by Joe Shea
American Reporter Correspondent
December 27, 2007
BENAZIR BHUTTO LEFT A LIFELONG IMPRESSION
I met Benazir Bhutto, who was assassinated this morning in the largest cities in Pakistan, Rawalpindi. It was at the 1972 Indo-Pak Summit Conference in Simla, India, high in the Himalayas not far from the borders of Pakistan, India and Tibet.
She was then a very attractive young woman who was on summer vacation from her classes at Harvard. I was a work/study student at Antioch University's Baltimore-Washington campus in Columbia, Md., studying writing and then on an 18-month trip around the world writing for the Village Voice - the largest alternative weekly in the United States in 1972 - to study partition as an instrument of foreign policy. The trip had taken me to Northern Ireland, where an IRA bomb had practically blown up in my face, to Pakistan and India, where I witnessed the signing of the historic peace treaty that created Bangladesh and brought peace to the two South Asian neighbors after a short, bloody war won by India, and then to South Vietnam.
A few days earlier, in Karachi, Pakistan, the largest city, I attended a crowded press conference with her father, then-President Zulfikar Ali Bhutto at the Presidential Palace and got to ask an important question about the future of Jammu and Kashmir.
In Simla, where we could see the mountains of Tibet in the distance. I witnessed the arrival of Indian Prime Minister Indira Ghandi and Bhutto, and of the "father of Bangladesh," Sheik Mujibur Rahman, India's popular ambassador to the United States, Swaran Singh, was also there, as was one of Indian's richest men, industrialist J.R.D. Tata. It was a heady time for a 24-year-old young journalist in the company of some of the mopst famous reporters in the world.
We were in a large ceremonial hall where the 1972 Simla Agreement was about to be signed, settling the war and the creating the nation of Bangladesh. Benazir was off to the side in a little alcove, and some other American journalists had already crowded around her. I made my way through them and was greeted by her with a warm smile and delicate bow. She wore a traditional head covering and beautifully embroidered burqa in red and gold with a silk scarf that looked like it came from Hermès. She was seated, so I went to the nearest chair - a highly ornate one at a small, exquisite desk - and dragged it over beside her. Soon we were talking about Harvard, her plans for the summer and her return to the States.
Suddenly a tall, angry Sikh guard in full ceremonial regalia - even a spear or a sword, if memory serves - came striding up to me in high dudgeon. I had just grabbed Indira Ghandi's chair frpm the table where she would sit when she signed the treaty! My embarrassment was profound, but was cured a few minutes later when Indira Ghandi gave me the blue Parker pen with which she signed the treaty.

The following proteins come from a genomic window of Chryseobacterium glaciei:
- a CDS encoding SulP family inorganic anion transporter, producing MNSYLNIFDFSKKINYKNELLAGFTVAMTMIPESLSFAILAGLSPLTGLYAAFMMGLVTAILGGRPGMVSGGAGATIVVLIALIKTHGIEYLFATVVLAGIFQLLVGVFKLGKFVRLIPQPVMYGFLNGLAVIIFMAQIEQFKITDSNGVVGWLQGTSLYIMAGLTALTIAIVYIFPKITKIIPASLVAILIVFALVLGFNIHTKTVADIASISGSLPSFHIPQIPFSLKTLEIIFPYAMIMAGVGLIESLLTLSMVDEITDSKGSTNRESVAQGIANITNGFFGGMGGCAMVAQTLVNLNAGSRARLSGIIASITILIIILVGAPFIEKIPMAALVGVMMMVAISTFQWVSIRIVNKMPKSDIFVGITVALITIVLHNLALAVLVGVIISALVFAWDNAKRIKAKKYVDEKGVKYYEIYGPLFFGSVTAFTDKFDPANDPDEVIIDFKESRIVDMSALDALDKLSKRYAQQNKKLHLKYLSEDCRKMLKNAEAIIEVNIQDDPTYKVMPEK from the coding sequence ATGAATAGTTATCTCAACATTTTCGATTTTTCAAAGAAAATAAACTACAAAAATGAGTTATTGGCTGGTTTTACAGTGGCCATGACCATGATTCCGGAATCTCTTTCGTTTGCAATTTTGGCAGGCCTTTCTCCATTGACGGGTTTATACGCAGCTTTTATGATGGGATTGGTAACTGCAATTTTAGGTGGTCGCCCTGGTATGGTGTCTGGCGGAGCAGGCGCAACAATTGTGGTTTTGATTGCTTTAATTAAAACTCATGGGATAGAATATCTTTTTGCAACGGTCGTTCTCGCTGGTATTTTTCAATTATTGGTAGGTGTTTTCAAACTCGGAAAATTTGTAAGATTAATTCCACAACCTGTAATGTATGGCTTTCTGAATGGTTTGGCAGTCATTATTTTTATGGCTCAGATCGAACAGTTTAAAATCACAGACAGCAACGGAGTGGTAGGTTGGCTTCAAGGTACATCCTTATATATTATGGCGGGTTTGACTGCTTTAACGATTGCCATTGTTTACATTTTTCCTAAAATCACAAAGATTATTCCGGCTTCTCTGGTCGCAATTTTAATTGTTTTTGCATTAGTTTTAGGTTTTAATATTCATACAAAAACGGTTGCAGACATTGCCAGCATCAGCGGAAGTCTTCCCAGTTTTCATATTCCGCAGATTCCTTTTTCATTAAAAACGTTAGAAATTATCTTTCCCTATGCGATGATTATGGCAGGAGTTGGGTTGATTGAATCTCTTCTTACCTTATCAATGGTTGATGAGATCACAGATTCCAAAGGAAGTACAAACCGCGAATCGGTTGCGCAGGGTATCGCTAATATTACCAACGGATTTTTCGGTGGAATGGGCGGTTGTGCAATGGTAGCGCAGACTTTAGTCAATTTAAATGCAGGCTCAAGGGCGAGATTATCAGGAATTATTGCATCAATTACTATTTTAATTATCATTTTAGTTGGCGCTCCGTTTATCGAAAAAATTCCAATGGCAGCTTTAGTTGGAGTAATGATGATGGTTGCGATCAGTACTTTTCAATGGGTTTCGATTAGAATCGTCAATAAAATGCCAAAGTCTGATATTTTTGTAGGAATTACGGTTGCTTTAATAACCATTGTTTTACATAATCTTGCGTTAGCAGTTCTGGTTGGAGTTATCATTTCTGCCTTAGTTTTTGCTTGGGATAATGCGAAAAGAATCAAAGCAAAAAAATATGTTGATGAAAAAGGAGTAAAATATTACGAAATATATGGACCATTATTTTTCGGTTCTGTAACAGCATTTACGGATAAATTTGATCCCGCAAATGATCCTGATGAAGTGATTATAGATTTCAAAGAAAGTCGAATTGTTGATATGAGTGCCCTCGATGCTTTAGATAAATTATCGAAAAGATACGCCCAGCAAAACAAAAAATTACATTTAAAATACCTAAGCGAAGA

That ended our brief conversation, but it left me with a lifelong fascination with her career. I was delighted when she eventually rose to the nation's highest office, and deeply dismayed when she was forced to flee the country for England when her husband faced what were called trumped-up charges of corruption. Unfortunately, there seemed to be plenty of evidence of wrongdoing on her husband's part, yet I always harbored a hopeful belief that she had nothing to do with it, and I never saw any evidence to the contrary.
Today's assassination grieves me deeply. She was a vibrant, beautiful woman with high ideals and great hopes for her country, a Kennedyesque figure for Pakistan. It's a nation that badly needed her broad cultural experience and deep political insights, and the in the wake of her murder - probably by Al-Qaeda terrorists who saw her as a strong U.S. ally - the blow to her family is incalculable. Her father, of course, had been hanged by President Zia-al-Haq, the general who succeeded him, and her two brothers were murdered. I heard just now on CNN that her 19-year-old son is inconsolable, and on behalf of our staff and me, I send the American Reporter's deepest condolences to him.
The world is poorer for her loss. It was John Donne who wrote, "Because I am involved in mankind, every man's death diminishes me." I know that I feel diminished, and so must many Pakistanis, who lost the bright, vital leadership she promised to a nation benighted by intolerance, violence, poverty and now chaos. In my prayers today, I'm asking our Creator to bring her legacy to life for her nation, and her soul to His side.
I'd like to share one of my poems, in her memory: